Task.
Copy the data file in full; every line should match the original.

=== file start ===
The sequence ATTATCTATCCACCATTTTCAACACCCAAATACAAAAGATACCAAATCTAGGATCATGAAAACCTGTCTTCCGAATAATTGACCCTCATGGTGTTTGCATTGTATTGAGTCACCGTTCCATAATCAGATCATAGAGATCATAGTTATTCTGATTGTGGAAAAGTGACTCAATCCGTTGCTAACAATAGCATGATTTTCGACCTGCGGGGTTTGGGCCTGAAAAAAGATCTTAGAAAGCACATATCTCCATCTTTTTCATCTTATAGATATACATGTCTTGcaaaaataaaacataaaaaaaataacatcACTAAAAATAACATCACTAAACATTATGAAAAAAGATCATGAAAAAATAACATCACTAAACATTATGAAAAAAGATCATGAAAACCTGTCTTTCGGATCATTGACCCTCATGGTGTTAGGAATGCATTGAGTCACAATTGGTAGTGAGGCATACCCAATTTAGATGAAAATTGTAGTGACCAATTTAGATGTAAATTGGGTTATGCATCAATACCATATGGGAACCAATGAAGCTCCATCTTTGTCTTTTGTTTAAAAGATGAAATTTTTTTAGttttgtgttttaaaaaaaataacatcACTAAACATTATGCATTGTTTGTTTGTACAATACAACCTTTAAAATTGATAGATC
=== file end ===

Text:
The sequence ATTATCTATCCACCATTTTCAACACCCAAATACAAAAGATACCAAATCTAGGATCATGAAAACCTGTCTTCCGAATAATTGACCCTCATGGTGTTTGCATTGTATTGAGTCACCGTTCCATAATCAGATCATAGAGATCATAGTTATTCTGATTGTGGAAAAGTGACTCAATCCGTTGCTAACAATAGCATGATTTTCGACCTGCGGGGTTTGGGCCTGAAAAAAGATCTTAGAAAGCACATATCTCCATCTTTTTCATCTTATAGATATACATGTCTTGcaaaaataaaacataaaaaaaataacatcACTAAAAATAACATCACTAAACATTATGAAAAAAGATCATGAAAAAATAACATCACTAAACATTATGAAAAAAGATCATGAAAACCTGTCTTTCGGATCATTGACCCTCATGGTGTTAGGAATGCATTGAGTCACAATTGGTAGTGAGGCATACCCAATTTAGATGAAAATTGTAGTGACCAATTTAGATGTAAATTGGGTTATGCATCAATACCATATGGGAACCAATGAAGCTCCATCTTTGTCTTTTGTTTAAAAGATGAAATTTTTTTAGttttgtgttttaaaaaaaataacatcACTAAACATTATGCATTGTTTGTTTGTACAATACAACCTTTAAAATTGATAGATC